Archive | July, 2012

Child Art Stars (waiting for the angst)

15 Jul

A few days ago I was emailed one of those you-gotta-watch-this links to “the girl who paints heaven” about a young prodigy on Oprah.  The next day I read on the Huffington Post about an 9 year old English artist who sold out his show in minutes for $386,000. Is there an child-art-star revolution happening?

If you look at the work of these art-star-kids it’s technically done well. But that’s not the full reason they are selling like hotcakes, it’s because they are children. The girl-who-paints-heaven, Akiane, is selling paintings for up to $3 million! Her first painting sold at age 8 for $10,000. The English 9 year old, Kieron, just made $386,000 (250,000UK Pounds) from 24 paintings in 15 minutes…that averages out to a little over $16,000 per painting!

Akiane has a major “God” angle. Looking at her website I feel like I’m on a Kardashian page; it’s full of shameless promotion, but since it’s so obviously inspired by God it’s ok. She doesn’t have plans for college, instead believing, “For a true artist, life is a real academy. I am always both a student and a teacher. I have been teaching art to children since the age of eight. Now I am a co-founder of Akiane Arts School at Foreli Academy, where we are now enrolling students. As a student of life, I am challenged everyday to experiment and to explore the unknown territories.” I wonder why someone who doesn’t seem to believe in higher learning chooses to create an establishment called an “Academy”? A part of me wants to buy into the whole thing because she is very obviously divinely inspired & gifted, but it just seems like there is a force behind her that will end up discrediting her by selling paintings at outrages prices and having her create a school in her name… I would really love to know if it’s the parents or her gallery.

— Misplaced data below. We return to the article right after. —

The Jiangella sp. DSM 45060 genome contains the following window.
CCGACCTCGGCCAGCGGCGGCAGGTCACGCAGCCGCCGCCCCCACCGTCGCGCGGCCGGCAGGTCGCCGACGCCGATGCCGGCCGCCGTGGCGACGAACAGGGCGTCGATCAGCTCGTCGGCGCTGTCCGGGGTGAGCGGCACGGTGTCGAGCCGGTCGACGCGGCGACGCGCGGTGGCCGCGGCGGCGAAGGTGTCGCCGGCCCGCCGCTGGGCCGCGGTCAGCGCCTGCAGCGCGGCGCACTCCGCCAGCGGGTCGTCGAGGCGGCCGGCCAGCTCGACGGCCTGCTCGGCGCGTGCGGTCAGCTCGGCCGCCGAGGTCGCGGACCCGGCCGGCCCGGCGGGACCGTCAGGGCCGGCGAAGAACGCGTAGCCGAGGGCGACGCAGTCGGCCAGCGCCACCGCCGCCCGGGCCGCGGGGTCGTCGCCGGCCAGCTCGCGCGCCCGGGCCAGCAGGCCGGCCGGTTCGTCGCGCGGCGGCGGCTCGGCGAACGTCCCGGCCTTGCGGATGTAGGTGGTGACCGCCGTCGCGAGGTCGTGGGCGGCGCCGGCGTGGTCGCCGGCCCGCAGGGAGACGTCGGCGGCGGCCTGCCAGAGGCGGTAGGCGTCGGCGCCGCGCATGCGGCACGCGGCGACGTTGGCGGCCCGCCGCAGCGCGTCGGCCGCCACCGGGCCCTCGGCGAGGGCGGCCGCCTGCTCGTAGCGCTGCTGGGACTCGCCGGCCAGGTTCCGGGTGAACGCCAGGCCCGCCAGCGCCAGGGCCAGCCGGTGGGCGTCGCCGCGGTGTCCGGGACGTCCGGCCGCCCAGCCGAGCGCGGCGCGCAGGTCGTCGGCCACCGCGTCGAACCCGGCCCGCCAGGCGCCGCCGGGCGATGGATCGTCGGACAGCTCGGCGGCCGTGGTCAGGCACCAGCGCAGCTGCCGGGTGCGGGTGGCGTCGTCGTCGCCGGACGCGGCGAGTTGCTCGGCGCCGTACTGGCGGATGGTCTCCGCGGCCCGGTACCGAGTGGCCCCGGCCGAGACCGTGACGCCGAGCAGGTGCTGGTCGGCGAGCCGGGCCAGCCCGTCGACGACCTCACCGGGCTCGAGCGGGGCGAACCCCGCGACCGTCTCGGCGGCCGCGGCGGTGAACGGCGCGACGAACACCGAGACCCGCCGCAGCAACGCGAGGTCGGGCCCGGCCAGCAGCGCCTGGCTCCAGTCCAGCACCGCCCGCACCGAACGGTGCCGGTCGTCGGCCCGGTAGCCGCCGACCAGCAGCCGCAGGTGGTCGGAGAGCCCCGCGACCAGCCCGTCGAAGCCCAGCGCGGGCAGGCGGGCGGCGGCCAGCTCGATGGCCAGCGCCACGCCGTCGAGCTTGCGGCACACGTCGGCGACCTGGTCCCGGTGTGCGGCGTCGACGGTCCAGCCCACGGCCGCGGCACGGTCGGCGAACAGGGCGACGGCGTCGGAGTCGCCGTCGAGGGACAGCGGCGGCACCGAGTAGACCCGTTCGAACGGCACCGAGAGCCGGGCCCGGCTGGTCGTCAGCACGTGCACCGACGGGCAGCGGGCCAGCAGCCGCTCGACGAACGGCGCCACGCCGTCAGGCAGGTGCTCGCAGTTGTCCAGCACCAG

Kieron has a similar type of website to Akiane where it shows his history and it has his innocent-i’m-just-a-kid picture with the links to his various tv clips and articles. His gallery shows are all marked “sell out”, and you are invited to get on his mailing list so you can receive updates on his latest releases (because you wouldn’t want to miss buying the next one hot off the easel). I couldn’t look into him anymore because I am just so disappointed by the whole DanceMoms-Toddlers&Tiaras aspect of it all. Why can’t these kids just develop without being thrust into the spotlight? Would I do the same if I had a gifted child? Well maybe if one of my cats could paint I guess I would, but a child…hmm, doubtful.  I knowingly am being very judgmental of the parents (shame on me) but it’s disgraceful that everyone is so desperate to be famous (or have their kids be) and it has hit the art world (fyi: Kieron’s mom has written a biography on him that’s selling for $200 a book). Also, having worked with very young popstars and seeing how they were oblivious to their extreme treatment (providing for their family & management before their own best interest), it just makes me very sad to see it happen in an arena I greatly respect.